My third full day in Wellington was Wednesday, October 1. Melissa Booth called and said I could come to the new Film Unit building to meet Barrie Osborne. He, as I cannot stress often enough, was the one responsible for getting me New Line’s permission to interview the filmmakers for my book. This meeting, though, wouldn’t be for an interview. (I interviewed Barrie twice for the book, first a couple of weeks later and again during my third Wellington visit in December, 2004.) He was driving out to the old Film Unit facility that afternoon to give the people working there, sound mixers, editors, and other post-production crew members, a pep talk.
As most readers know, the race to finish The Return of the King was on by that point, and a lot of people were working long hours. I was told that Barrie often gave these pep talks, and the filmmakers really appreciated them; it was part of what gave the production that feeling of being one big family. I could at least introduce myself to Barrie and ride with him to the Film Unit; the half-hour drives there and back would allow us time to talk about my project. (more…)
Weta Digital’s Simon Clutterbuck, James Jacobs, Dr. Richard Dorling won Oscars Sunday, Feb. 10, 2013.
Most think of film as art form and much is made about those who dazzle at its highest levels, but science has always been a key component to cinema. A group who worked on “The Hobbit: An Unexpected Journey,” received early Oscar awards — for science — Sunday night. Those who perform such technical innovation rarely get even a sniff of the spotlight but Simon Clutterbuck, Richard Dorling and James Jacobs were recognized for their work bringing Gollum to life, especially for his skin and movement.
The new tech makes Gollum appear more lifelike in an approach the team calls “Tissue: A Physically-Based Character Simulation Framework.”
“The framework is used to construct and simulate the anatomical components of our digital creatures and characters,” Jacobs, a supervisor for creature special-effects told NBC. (Read the whole article right here.)
Reuters also has a story with details about the Weta Digital winners and others recognized Sunday night.
Congrats to those gentlemen and all of Weta Digital for its mastery of converting Andy Serkis’ performance to screen. TheOneRing.net will celebrate the Oscars, including other nominees for work on The Hobbit, in two weeks featuring on stage Beecake with Billy Boyd. Details to buy tickets are right here.
Software brought Gollum’s skin to life for “The Hobbit: An Unexpected Journey,” earning it an Oscar for technology and science
The Goblin King from “The Hobbit: An Unexpected Journey” Image by Warner Bros. Pictures
“The Hobbit: An Unexpected Journey” earned the top nomination for visual effects and six others nominations at the 11th annual Visual Effects Society Awards, set for Feb. 5 at the Beverly Hilton. “The Avengers,” and “The Life of Pi,” are close behind with six nominations each and are also in the top category.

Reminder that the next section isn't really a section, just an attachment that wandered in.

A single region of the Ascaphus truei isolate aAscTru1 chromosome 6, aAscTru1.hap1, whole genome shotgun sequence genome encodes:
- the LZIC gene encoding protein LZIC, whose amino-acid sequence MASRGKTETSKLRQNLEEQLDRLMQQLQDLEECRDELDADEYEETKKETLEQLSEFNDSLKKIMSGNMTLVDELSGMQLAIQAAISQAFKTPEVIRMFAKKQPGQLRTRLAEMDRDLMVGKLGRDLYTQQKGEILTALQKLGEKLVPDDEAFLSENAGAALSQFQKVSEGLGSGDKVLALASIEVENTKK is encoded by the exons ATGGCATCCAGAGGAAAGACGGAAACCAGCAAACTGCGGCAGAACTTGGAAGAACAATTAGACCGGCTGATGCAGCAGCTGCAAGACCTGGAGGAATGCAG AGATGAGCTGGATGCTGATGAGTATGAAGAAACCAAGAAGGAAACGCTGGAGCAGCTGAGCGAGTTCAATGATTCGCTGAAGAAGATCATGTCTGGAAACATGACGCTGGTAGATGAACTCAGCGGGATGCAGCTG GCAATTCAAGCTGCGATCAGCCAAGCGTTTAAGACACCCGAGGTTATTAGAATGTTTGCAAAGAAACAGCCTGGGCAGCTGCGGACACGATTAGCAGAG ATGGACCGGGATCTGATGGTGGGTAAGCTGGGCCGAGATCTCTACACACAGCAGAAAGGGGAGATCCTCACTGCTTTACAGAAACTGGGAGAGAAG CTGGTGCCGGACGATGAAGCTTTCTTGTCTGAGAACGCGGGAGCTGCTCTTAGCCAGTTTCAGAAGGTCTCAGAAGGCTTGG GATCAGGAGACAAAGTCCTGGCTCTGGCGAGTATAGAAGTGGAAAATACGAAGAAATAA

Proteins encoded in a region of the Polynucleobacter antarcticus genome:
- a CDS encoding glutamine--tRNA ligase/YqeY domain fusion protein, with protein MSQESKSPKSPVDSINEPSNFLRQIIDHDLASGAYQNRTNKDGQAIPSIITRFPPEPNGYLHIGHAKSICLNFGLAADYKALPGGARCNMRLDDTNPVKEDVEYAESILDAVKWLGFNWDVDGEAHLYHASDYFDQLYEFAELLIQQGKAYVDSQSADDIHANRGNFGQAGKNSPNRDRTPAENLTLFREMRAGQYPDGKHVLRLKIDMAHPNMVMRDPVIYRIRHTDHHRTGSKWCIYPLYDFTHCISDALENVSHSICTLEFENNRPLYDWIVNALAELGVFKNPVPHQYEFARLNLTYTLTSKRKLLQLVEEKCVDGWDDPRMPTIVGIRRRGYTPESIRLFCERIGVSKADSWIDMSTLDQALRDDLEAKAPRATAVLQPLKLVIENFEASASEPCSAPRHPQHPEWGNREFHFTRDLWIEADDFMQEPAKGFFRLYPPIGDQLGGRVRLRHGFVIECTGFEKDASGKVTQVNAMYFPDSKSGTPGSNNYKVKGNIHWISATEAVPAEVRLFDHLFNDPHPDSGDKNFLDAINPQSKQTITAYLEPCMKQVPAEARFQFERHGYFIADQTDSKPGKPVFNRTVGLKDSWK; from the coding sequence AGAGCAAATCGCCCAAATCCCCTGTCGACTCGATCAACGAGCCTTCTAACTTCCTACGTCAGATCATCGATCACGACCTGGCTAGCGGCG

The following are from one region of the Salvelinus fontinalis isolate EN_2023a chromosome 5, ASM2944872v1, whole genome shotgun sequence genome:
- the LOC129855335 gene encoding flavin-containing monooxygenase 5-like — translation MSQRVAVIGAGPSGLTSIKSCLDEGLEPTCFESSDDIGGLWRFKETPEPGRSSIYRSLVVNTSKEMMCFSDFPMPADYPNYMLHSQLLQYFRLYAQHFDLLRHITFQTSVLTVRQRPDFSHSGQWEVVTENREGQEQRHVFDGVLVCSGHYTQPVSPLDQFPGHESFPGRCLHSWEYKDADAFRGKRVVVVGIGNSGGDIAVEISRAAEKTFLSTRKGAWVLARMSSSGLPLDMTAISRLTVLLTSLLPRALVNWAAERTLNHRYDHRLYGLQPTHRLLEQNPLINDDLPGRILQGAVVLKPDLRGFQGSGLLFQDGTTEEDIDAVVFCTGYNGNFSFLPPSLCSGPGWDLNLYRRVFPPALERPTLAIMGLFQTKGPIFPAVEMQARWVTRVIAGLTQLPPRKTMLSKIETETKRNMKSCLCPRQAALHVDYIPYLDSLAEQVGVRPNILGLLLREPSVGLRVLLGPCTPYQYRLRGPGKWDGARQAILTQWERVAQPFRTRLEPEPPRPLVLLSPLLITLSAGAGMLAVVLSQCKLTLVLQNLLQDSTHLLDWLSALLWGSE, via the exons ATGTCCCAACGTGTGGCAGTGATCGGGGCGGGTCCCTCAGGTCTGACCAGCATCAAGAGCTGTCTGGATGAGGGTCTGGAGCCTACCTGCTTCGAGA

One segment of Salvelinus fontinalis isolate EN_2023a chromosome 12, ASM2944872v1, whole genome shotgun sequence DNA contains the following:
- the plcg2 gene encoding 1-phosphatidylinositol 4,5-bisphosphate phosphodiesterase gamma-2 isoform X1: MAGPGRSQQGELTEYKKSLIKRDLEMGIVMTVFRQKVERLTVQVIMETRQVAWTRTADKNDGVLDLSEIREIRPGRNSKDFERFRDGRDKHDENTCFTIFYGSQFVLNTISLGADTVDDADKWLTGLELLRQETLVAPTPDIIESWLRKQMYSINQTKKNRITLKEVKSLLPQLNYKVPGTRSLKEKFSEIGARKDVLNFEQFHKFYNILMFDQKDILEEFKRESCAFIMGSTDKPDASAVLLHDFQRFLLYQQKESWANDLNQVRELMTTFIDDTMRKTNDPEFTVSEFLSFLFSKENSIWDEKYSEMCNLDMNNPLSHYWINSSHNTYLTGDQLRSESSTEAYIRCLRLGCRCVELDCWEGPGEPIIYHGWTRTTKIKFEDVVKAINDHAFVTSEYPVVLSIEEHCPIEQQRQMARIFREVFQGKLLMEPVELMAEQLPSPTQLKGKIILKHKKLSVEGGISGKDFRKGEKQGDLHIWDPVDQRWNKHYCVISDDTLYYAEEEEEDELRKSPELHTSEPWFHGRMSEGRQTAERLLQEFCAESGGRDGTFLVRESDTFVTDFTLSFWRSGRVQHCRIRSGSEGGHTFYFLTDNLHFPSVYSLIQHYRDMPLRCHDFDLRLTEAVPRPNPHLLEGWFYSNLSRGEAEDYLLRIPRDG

The awards recognize special effect driven films such as those mentioned above in a different category from those features where effects play a secondary role. It recognizes work in animated films, broadcast, commercials, video games and student work. Weta Digital is represented with “The Hobbit” and a work on a few others films as well.
It also recognizes special effect characters pitting Gollum against the Goblin King, Hulk and the tiger from “Life of Pi,” named Richard Parker. There are currently 10 films on the Academy Award list for Best Visual Effects with the official nominations expected January 10. “The Hobbit,” is very likely to be on the final ballot. TheOneRing.net is hosting an awards-night celebration in Hollywood on the nights of the awards. Some tickets remain available.
Nominations for The Hobbit are as follows:
1. Outstanding Visual Effects in a Visual Effects-Driven Feature Motion Picture
The Hobbit: An Unexpected Journey
Kevin L. Sherwood
2 & 3. Outstanding Animated Character in a Live Action Feature Motion Picture
The Hobbit: Goblin King
Jung Min Chan
The Hobbit: Gollum
4. Outstanding Created Environment in a Live Action Feature Motion Picture
The Hobbit: Goblin Caverns
Anthony M. Patti
5. Outstanding Virtual Cinematography in a Live Action Feature Motion Picture
The Hobbit: An Unexpected Journey
R. Christopher White
6. Outstanding FX and Simulation Animation in a Live Action Feature Motion Picture
The Hobbit: An Unexpected Journey
7. Outstanding Compositing in a Feature Motion Picture
The Hobbit: An Unexpected Journey
Talking to Shawn Adler from movieline.com, Weta Digital visual effects supervisor Joe Letteri talks about the use of 3D HFR in The Hobbit: An Unexpected Journey. He explains why it takes some getting used to, and why he feels it’s a big step forward for films, like the transition from black and white to color.
“If you grew up seeing films in black and white and suddenly start seeing films in color, some people are going to have the reaction ‘Wow, that’s great!’ and other people are going to have the reaction, ‘That’s not moviemaking! Films should be made in black and white! You’re losing the mystery of how to deal with tonality, you’re sacrificing that to deal with color!’” [Read more]
“Weta Digital has grown to now define state of the art in visual effects worldwide. Its dedication to storytelling and realizing director’s visions has lead to the company working with some of the best directors in the world. For The Hobbit: An Unexpected Journey, Weta Digital continued to employ its exquisite attention to detail into helping to tell the story of the fantastical world of Middle-earth.” [Read More]
Ever wondered exactly what they do at Weta Workshop and Weta Digital? Richard Taylor talks about their work in this neat little clip. Plus there’s some footage and red carpet interviews from the Wellington premiere of The Hobbit: An Unexpected Journey that you may not have sen previously. (more…)
In amongst all the excitement and celebration of the new Hobbit movie, tonight the very sad news has broken that Eileen Moran, an Executive Producer at Weta Digital, died in New Zealand on Monday this week. Moran worked extensively with Peter Jackson and the Weta team, including on The Lord of the Rings movies and The Hobbit movies. She missed the Hobbit premiere last week because she was in hospital. You can read more here. Everyone in the TORn community would like to extend deepest sympathies to her family, her loved ones, her friends and her colleagues.